Like many people, DCFoodies.com has been following the situation surrounding Murky Coffee and its tax difficulties with some interest. And although we promised not to mention it again for at least a week, there are some times when we learn things that are just too good to keep to ourselves.
Walking by Murky this afternoon, I noticed a panel truck parked outside and a pair of workers wheeling handcarts in and out of Murky's Eastern Market location at a steady pace. I walked up to the truck and took a look inside, where I saw much of what endeared Murky to coffee lovers (and aspiring novelists) - the espresso machine, a large refrigerator, assorted tables and chairs.
As sad as I was to be witnessing this dismantling of a Sunday morning favorite, I had the presence of mind to introduce myself to the gentleman who appeared to be supervising the operation. I asked him a few questions, to try to learn what I could about the future of Murky's equipment and the location itself. Later on, when I came back to take some pictures, the truck was gone but an employee of the building was there and he helped to fill in some additional details.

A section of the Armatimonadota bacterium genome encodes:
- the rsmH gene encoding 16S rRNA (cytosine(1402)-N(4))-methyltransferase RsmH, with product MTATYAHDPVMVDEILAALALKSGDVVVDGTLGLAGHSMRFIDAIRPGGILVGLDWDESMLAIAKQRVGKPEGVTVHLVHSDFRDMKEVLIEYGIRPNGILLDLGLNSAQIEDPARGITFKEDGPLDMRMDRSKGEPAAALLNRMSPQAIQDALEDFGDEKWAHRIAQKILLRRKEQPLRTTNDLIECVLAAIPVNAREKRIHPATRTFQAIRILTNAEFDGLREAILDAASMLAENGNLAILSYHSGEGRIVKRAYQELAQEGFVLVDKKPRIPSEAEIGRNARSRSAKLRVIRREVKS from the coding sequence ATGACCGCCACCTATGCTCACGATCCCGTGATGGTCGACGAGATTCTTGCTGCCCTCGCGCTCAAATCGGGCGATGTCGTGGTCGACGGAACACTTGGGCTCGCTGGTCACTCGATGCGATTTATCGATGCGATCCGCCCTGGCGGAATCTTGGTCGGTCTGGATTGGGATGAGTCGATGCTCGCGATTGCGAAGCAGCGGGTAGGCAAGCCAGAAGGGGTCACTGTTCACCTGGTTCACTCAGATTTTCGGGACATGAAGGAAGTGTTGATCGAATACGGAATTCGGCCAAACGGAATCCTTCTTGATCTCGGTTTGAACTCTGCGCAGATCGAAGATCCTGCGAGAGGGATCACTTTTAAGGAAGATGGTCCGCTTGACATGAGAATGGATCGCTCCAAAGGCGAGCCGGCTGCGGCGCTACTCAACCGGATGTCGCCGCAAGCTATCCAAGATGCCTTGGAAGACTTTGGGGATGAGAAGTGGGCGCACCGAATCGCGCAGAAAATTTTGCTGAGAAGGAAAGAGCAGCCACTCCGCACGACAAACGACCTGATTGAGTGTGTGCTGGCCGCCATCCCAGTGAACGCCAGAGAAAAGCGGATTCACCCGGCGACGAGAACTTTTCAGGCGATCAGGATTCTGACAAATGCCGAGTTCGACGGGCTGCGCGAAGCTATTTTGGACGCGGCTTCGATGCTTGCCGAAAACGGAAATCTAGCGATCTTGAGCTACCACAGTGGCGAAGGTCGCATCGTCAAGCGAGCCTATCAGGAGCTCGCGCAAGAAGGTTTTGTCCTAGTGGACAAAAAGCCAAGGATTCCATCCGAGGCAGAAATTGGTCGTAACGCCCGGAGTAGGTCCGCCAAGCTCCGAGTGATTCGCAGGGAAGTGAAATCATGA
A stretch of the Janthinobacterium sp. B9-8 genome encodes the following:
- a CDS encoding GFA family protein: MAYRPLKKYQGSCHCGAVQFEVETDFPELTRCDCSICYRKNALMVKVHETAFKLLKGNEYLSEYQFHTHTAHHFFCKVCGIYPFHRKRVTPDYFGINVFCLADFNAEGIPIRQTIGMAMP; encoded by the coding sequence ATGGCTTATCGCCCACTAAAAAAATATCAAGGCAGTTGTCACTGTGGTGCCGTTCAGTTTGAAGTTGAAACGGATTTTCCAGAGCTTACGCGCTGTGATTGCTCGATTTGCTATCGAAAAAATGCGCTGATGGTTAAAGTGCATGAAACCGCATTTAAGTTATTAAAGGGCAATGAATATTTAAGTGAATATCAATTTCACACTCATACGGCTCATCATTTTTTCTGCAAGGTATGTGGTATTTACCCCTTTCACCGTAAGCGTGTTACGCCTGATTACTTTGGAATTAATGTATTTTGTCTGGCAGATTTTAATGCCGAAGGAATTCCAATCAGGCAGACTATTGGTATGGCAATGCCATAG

- Despite the published opening bid price of $10,000, the Office of Tax and Revenue ended up selling the contents of Murky Coffee for $7,000. Included in this figure were the espresso machine, which retailed when new for more than $12,000, and a water purification system whose estimated cost was between $3,000 and $4,000.
- Thankfully, the equipment was purchased by a local man who plans to open The Big Chair, a coffee shop located near the famous landmark in Anacostia.
- Of the more than 30 groups that have submitted proposals to occupy the space that will be vacated once Murky Coffee is formally evicted this month, the list has been winnowed to four contenders - and it sounds like most, if not all of them, are proposing new coffee shops. These bids are under consideration and a winner is likely to be selected shortly. It is going to be more than a few months before a new shop is open for business, though.
So what started out as a blow to small, local business has actually resulted in opportunities for two separate local businesses. I, for one, think it's great to see Murky's equipment going not only to someone who is eager to get started, but who is also going to be expanding the District's coffee culture into yet another neighborhood.
And those of us who relied on Murky Coffee for our java fix on the way to work or after a trip to Eastern Market on the weekends will have to settle for Port City Java (a North Carolina-based chain with franchises in seven states, Costa Rica, Saudi Arabia and the District) or - gulp - one of the Big Boys (Dunkin' Donuts and Starbucks) who sit at either side of the entrance to Barracks Row on a direct sight-line from Murky's front door.